Solved

Use variable stored in mysql database

Posted on 2013-11-14
8
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Last Modified: 2013-11-15
I'd like to store a variable inside a mysql database.  Then assign that variable a value after it's pulled from the database.

Here's a very basic example of how I'm storing the info in the database.

**********************
echo "name" . $var_lname; Thanks for registering for Momentum 2014. **********************

I can pull the text from the database, but $var_fname comes out as plain text and not the value assigned to the variable in the code.

Here's example code.

try {
	$get_email_text = new PDO("database information");
    foreach($get_email_text->query("Query here") as $row) {
		$var_email_text = $row['email_text'];
    }
    $get_email_text = null;
} catch (PDOException $e) {
    print "Error!";
    die();
}

$var_lname="Steve";
echo $var_email_text;

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Instead of replacing the variable $var_lname with "Steve" I get the exact text that's in the database...

**********************
echo "name" . $var_lname; Thanks for registering for Momentum 2014.
**********************

Any ideas on how to tell PHP that $var_lname is a variable?

Thanks,

Steve
0
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Question by:stkoontz
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8 Comments
 
LVL 110

Expert Comment

by:Ray Paseur
ID: 39649565
This seems to be a templating issue.  Try this function:
http://php.net/manual/en/function.str-replace.php
0
 
LVL 83

Expert Comment

by:Dave Baldwin
ID: 39649582
If you included $var_lname; in the text in the database, the answer is no, it is Not a PHP variable, it is just text.  Your code is doing exactly what it is supposed to do.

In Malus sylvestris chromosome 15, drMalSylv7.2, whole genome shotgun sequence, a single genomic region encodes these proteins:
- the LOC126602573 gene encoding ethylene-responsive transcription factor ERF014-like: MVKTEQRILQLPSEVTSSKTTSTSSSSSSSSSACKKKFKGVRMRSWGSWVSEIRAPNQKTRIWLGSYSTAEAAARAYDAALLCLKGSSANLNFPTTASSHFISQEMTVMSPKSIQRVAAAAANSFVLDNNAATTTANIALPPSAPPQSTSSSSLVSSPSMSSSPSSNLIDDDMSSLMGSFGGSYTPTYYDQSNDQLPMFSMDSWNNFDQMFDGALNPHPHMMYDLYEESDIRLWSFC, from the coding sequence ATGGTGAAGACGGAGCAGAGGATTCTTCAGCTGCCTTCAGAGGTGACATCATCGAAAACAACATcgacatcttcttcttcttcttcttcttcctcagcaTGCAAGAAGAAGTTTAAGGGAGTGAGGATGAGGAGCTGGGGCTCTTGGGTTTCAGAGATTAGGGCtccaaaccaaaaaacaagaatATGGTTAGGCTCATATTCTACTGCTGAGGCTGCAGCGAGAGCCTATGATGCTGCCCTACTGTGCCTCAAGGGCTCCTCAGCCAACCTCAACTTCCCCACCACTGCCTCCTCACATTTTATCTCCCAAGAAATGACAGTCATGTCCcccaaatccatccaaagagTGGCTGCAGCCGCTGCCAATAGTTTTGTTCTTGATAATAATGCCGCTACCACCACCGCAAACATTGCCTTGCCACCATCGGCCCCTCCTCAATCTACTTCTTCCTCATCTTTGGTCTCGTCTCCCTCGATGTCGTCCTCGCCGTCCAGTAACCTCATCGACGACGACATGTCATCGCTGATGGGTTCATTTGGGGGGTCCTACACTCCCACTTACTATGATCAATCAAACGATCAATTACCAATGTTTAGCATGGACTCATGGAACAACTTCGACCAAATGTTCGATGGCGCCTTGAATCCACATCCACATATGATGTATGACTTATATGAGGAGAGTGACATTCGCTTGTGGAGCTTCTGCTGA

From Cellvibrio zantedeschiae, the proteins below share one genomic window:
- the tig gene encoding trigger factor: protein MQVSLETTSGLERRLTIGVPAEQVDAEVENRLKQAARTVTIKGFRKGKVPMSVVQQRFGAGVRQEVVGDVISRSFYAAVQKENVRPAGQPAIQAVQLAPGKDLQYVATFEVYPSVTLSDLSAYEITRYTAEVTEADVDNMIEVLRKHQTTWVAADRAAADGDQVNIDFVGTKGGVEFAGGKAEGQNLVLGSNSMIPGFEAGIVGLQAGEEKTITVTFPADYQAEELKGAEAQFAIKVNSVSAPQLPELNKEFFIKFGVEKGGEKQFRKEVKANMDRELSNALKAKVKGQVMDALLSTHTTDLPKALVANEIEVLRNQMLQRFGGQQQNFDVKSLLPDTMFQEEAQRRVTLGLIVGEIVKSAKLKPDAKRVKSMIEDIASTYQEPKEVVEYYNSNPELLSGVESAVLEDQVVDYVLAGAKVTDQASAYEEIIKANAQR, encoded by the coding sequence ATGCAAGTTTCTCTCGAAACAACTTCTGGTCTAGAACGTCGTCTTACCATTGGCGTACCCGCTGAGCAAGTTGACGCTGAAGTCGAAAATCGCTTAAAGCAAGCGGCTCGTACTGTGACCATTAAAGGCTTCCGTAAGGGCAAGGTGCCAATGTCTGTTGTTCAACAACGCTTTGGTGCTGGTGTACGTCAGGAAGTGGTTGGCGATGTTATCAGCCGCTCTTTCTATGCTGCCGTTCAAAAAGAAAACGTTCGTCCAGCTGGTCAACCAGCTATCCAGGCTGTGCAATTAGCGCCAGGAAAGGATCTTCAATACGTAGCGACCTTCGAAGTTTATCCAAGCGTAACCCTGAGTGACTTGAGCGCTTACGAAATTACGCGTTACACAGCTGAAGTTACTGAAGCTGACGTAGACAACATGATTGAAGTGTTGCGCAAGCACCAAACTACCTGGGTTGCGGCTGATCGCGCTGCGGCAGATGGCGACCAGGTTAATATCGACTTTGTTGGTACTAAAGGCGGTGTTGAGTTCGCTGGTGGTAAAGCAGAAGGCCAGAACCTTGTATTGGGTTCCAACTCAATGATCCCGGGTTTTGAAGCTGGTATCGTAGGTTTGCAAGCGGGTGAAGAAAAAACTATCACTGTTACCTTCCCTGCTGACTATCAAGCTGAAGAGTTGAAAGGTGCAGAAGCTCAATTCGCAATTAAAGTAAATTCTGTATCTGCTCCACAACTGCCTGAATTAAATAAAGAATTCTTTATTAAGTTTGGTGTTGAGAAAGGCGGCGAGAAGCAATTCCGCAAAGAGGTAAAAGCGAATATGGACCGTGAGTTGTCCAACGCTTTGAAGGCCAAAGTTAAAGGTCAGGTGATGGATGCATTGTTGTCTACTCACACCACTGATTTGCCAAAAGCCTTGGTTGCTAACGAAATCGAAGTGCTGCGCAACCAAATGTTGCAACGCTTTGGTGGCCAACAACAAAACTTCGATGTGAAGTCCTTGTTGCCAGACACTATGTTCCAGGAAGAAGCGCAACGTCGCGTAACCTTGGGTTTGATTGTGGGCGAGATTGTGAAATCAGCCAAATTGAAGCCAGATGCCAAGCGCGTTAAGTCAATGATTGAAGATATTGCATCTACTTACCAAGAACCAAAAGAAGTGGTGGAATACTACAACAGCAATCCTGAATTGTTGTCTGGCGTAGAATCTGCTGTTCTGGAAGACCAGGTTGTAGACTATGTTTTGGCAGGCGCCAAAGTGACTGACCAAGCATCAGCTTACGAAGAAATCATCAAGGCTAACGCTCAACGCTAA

Variables must be in the PHP source code, not in the database.  When a PHP page is requested, the first thing that happens is the PHP interpreter "pre-compiles" the source code including the variables.  Since the database content is not part of that, it does not get "pre-compiled" into the program.  You can assign data fetched from the database into PHP variables that have already been defined.

Try this in place of line 13 to see what happens.

echo $var_lname.' '.$var_email_text;

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0
 
LVL 43

Accepted Solution

by:
Chris Stanyon earned 500 total points
ID: 39649724
You could potential store your own version of a variable in the database, and then when you pull out the record, do a str_replace or regex on it.

Another alternative, but probably less robust is to store it in a format that printf would understand. Store this:

%s, thanks for registering for Momentum 2014.

And then when you pull it out of the database, output it like this:

$var_lname="Steve";
printf($var_email_text, $var_lname);

Open in new window

Using the printf function will replace the %s with the value stored in $var_lname
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LVL 2

Expert Comment

by:loki0609
ID: 39650502
What your looking for is the eval function.

http://www.php.net/manual/en/function.eval.php
0
 
LVL 43

Expert Comment

by:Chris Stanyon
ID: 39650620
@loki0609 - read the first line of that page:

The eval() language construct is very dangerous because it allows execution of arbitrary PHP code.

Storing PHP code in a database and then running eval() on it is a nightmare waiting to happen - Don't do it!!
0
 
LVL 110

Expert Comment

by:Ray Paseur
ID: 39650931
To quote Rasmus: If eval() is the answer, you're almost certainly asking the wrong question!
0
 
LVL 2

Author Closing Comment

by:stkoontz
ID: 39651190
Using %s in the database so printf understands it works great.  I tweaked it a bit and found sprintf to store the string into a variable so I can email it out.

$var_text=sprintf($var_email_text, $var_fname)

Thanks!

Steve
0
 
LVL 2

Expert Comment

by:loki0609
ID: 39651593
eval is completely fine to use in the right circumstances. If the input is controlled and trusted, like a database of "templates" that you created that don't have output from outside then it's fine. It's used quite a bit in templating systems
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